Wednesday, 18 January 2012

Company Valuation Methods

Firm Vluation Methods:
There are a variety of approaches to valuing a firm and its equity. The two most popular approaches are discounted cash flow (DCF) methods and market earnings multiple based methods.

Discounted cash flow methods generally project future expected cash flows, discount the value of each of those flows to present value using a discount rate, and then take the sum of those discounted values to represent the total value of the firm or the total value of the equity. Free cash flow to the firm (FCFF) is used to arrive at a total firm value. Free cash flow to equity (FCFE) is used to just value the total equity in a firm.

Market earnings multiple methods typically project out a future adjusted earnings amount for the next 12 months, such as EBITDA (earnings before interest, taxes, depreciation, and amortization) or net income and then multiply that earnings estimate times a multiple which is within the range of what other similiar firms have sold for in recent transactions.

As one might expect, valuations can often become complex (the subject of the proper discount rate has spawned numerous books itself) and contentious issues, particularly when the ownership interest being valued represents a controlling stake or there is a less than liquid market for that interest.


Use of Financial Ratios:
Financial Ratios are used to measure financial performance against standards. Analysts compare financial ratios to industry averages (benchmarking), industry standards or rules of thumbs and against internal trends (trends analysis). The most useful comparison when performing financial ratio analysis is trend analysis. Financil ratios are derived from the three financial statemtents; Balance Sheet, Income Statement and Statement of Cash Flows. Financial ratios are used in Flash Reports to measure and improve the financial performance of a company on a weekly basis.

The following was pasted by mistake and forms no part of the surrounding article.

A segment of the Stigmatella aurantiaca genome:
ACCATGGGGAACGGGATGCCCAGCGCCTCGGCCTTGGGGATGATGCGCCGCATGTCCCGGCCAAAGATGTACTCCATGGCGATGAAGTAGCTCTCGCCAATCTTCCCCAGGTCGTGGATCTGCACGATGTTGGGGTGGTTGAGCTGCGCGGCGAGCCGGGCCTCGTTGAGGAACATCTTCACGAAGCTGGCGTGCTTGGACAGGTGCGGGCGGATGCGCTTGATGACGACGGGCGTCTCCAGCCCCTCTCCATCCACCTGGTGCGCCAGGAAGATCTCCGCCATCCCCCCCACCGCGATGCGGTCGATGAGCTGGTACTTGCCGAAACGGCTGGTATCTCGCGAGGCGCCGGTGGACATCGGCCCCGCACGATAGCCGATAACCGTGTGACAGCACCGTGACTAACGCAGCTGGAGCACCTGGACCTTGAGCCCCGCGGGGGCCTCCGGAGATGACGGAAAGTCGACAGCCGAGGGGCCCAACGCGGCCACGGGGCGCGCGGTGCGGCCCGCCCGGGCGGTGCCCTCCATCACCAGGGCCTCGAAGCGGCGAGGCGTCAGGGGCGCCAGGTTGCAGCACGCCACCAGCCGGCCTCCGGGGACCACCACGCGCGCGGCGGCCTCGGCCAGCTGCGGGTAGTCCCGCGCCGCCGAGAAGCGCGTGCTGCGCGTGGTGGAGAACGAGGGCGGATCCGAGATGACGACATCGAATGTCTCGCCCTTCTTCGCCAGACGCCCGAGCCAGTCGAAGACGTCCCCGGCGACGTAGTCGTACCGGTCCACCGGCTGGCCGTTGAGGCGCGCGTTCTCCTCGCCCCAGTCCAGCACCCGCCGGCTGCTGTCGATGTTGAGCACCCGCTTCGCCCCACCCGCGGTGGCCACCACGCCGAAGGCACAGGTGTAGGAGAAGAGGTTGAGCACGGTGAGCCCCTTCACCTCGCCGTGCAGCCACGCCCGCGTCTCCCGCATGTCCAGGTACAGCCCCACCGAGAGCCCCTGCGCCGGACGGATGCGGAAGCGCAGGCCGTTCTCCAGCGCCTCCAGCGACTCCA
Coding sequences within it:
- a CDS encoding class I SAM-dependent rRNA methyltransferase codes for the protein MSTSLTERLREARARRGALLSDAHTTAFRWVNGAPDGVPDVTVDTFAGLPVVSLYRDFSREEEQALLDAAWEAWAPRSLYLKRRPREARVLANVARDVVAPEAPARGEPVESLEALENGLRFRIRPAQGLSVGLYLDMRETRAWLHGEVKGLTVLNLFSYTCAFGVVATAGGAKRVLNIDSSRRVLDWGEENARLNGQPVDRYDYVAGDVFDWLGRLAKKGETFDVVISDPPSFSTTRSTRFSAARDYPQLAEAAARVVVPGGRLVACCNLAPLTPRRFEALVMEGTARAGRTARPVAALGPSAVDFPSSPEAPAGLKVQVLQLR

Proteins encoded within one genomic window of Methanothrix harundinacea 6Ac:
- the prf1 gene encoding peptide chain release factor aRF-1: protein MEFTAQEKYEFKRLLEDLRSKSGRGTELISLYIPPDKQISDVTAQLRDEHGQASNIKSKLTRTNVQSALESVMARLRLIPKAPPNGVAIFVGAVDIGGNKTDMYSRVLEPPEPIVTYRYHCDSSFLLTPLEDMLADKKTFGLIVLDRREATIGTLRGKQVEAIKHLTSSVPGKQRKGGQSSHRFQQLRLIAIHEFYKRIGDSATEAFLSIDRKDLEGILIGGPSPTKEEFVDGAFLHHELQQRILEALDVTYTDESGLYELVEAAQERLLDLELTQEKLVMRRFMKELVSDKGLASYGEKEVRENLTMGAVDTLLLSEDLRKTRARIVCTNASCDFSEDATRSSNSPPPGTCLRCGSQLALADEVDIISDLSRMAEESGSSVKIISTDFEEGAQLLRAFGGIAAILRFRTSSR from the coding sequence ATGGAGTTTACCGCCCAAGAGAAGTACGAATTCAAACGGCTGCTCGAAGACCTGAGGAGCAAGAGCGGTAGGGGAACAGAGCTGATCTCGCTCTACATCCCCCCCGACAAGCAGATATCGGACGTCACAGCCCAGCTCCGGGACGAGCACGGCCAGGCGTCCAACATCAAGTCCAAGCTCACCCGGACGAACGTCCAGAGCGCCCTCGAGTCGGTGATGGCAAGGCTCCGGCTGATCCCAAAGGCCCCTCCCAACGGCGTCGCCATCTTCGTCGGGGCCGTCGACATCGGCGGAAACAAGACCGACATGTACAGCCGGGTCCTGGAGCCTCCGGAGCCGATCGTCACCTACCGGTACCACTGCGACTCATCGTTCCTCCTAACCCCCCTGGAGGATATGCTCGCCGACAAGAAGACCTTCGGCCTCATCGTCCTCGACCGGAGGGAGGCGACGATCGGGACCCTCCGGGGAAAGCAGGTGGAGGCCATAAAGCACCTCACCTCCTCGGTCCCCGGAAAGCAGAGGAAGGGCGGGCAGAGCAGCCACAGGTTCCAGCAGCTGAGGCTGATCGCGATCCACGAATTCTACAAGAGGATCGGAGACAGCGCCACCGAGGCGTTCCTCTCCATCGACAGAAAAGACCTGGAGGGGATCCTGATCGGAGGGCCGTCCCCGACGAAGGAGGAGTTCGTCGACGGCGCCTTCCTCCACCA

There are five (5) major categories included in the financial ratios list are:
- Liquidity Ratios
- Activity Ratios
- Debt Ratios
- Profitability Ratios
- Market Ratios


 
Liquidity Ratios:
Liquidity ratios measure whether there will be enough cash to pay vendors and creditors of the company.

>>Current Ratio
>>Acid Test Ratio(Quick Ratio)


Activity Ratios:
Activity ratios measure how long it will take the company to turn assets into cash.

>>Daily Sales Outstanding(DSO)
>>Accounts Receivable Turnover

>>Daily Payable Outstanding
>>Accounts Payable Turnover
>>Inventory Days Outstanding
>>Inventory Turnover


Debt Ratios:
Debt ratios measure the ability of the company to pay its' long term debt.

>>Debt Ratio
>>Debt to Equity Ratio(D/E Ratio)
>>Long Term Debt to Total Asset Ratio
>>Times Interest Earned Ratio
>>Fixed Charge Coverage Ratio
>>Debt Service Coverage Ratio (DSCR)


Profitability Ratios:
The profitability ratios measure the profitability and efficiency in how the company deploys assets to generate a profit.

>>Gross Profit Margin
>>Operating Profit Margin Ratio

>>Net Profit Margin
>>Return on Equity Ratio(ROE Ratio)
>>Return on Investment Ratio (ROI Ratio)


Market Ratios:
The market ratios measure the comparative value of the company in the marketplace.

>>Price Earnings Ratio(P/E Ratio).
>>Earnings per Share(EPS).

>>Price to Book Value Ratio(PBV Ratio).
>>Price to Sales Ratio.

>>Price Earnings Growth Ratio(PEG Ratio).
>>Dividend Yield.



Source ---------> wikiCFO

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